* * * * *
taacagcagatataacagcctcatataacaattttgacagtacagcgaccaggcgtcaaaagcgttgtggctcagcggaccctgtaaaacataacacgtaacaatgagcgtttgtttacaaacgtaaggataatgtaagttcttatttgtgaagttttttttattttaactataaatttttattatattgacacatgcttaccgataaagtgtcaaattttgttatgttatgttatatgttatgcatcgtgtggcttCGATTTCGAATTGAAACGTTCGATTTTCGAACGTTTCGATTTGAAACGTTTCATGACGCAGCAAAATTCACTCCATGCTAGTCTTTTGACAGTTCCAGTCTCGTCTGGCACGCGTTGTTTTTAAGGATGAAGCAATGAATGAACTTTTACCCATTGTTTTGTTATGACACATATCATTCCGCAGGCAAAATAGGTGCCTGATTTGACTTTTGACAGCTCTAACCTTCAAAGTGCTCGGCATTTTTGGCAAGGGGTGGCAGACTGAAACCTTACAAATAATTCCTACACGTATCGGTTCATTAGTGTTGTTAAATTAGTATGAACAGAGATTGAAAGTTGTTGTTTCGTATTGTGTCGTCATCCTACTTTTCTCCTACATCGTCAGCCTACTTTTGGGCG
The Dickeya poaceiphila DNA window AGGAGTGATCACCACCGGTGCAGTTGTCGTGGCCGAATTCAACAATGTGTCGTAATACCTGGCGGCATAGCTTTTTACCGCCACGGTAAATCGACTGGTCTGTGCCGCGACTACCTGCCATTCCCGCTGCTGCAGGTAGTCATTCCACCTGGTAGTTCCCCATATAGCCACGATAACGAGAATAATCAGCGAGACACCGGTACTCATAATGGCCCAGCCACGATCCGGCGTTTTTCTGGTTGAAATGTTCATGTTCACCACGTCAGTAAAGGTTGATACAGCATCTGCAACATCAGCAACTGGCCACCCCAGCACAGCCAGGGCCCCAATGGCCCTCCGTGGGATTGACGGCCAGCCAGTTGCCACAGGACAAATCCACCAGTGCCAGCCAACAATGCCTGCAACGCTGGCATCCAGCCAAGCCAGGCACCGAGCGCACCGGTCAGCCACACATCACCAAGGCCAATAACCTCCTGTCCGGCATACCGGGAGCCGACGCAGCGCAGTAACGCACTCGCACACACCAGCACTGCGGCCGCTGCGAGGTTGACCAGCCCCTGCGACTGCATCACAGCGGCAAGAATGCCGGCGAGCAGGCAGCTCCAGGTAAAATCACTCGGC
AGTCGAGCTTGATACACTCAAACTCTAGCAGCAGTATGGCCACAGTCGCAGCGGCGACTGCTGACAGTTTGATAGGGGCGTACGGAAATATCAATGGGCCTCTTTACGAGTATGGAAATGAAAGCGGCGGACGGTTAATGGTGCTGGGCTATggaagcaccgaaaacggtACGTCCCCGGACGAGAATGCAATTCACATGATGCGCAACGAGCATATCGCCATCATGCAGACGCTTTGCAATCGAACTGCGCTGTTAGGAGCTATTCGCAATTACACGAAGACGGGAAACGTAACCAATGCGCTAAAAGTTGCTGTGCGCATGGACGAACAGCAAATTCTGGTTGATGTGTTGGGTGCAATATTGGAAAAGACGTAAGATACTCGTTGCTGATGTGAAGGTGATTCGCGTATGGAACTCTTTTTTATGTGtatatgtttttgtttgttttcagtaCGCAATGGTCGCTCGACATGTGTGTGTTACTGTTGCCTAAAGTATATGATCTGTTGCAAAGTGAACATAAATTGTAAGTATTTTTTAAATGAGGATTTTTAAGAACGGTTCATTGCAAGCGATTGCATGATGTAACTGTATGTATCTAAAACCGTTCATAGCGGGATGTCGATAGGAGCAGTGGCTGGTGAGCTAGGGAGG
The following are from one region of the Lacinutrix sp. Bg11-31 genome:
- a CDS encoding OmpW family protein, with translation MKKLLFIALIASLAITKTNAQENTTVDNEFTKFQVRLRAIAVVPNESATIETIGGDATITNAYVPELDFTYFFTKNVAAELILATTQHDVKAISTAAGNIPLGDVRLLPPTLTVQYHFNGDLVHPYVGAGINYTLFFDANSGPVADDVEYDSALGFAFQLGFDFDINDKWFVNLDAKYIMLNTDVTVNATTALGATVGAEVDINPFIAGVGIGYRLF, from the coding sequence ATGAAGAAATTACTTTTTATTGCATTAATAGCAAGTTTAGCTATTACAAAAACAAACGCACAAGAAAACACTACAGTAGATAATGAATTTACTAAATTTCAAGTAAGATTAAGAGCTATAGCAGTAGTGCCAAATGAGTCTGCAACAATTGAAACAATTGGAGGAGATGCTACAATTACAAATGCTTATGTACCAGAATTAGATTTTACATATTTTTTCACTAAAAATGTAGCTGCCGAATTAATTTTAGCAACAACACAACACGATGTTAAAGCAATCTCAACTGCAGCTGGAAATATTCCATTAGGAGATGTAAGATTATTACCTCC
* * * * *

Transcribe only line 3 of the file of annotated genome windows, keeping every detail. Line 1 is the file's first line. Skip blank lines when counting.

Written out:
AGTCGAGCTTGATACACTCAAACTCTAGCAGCAGTATGGCCACAGTCGCAGCGGCGACTGCTGACAGTTTGATAGGGGCGTACGGAAATATCAATGGGCCTCTTTACGAGTATGGAAATGAAAGCGGCGGACGGTTAATGGTGCTGGGCTATggaagcaccgaaaacggtACGTCCCCGGACGAGAATGCAATTCACATGATGCGCAACGAGCATATCGCCATCATGCAGACGCTTTGCAATCGAACTGCGCTGTTAGGAGCTATTCGCAATTACACGAAGACGGGAAACGTAACCAATGCGCTAAAAGTTGCTGTGCGCATGGACGAACAGCAAATTCTGGTTGATGTGTTGGGTGCAATATTGGAAAAGACGTAAGATACTCGTTGCTGATGTGAAGGTGATTCGCGTATGGAACTCTTTTTTATGTGtatatgtttttgtttgttttcagtaCGCAATGGTCGCTCGACATGTGTGTGTTACTGTTGCCTAAAGTATATGATCTGTTGCAAAGTGAACATAAATTGTAAGTATTTTTTAAATGAGGATTTTTAAGAACGGTTCATTGCAAGCGATTGCATGATGTAACTGTATGTATCTAAAACCGTTCATAGCGGGATGTCGATAGGAGCAGTGGCTGGTGAGCTAGGGAGG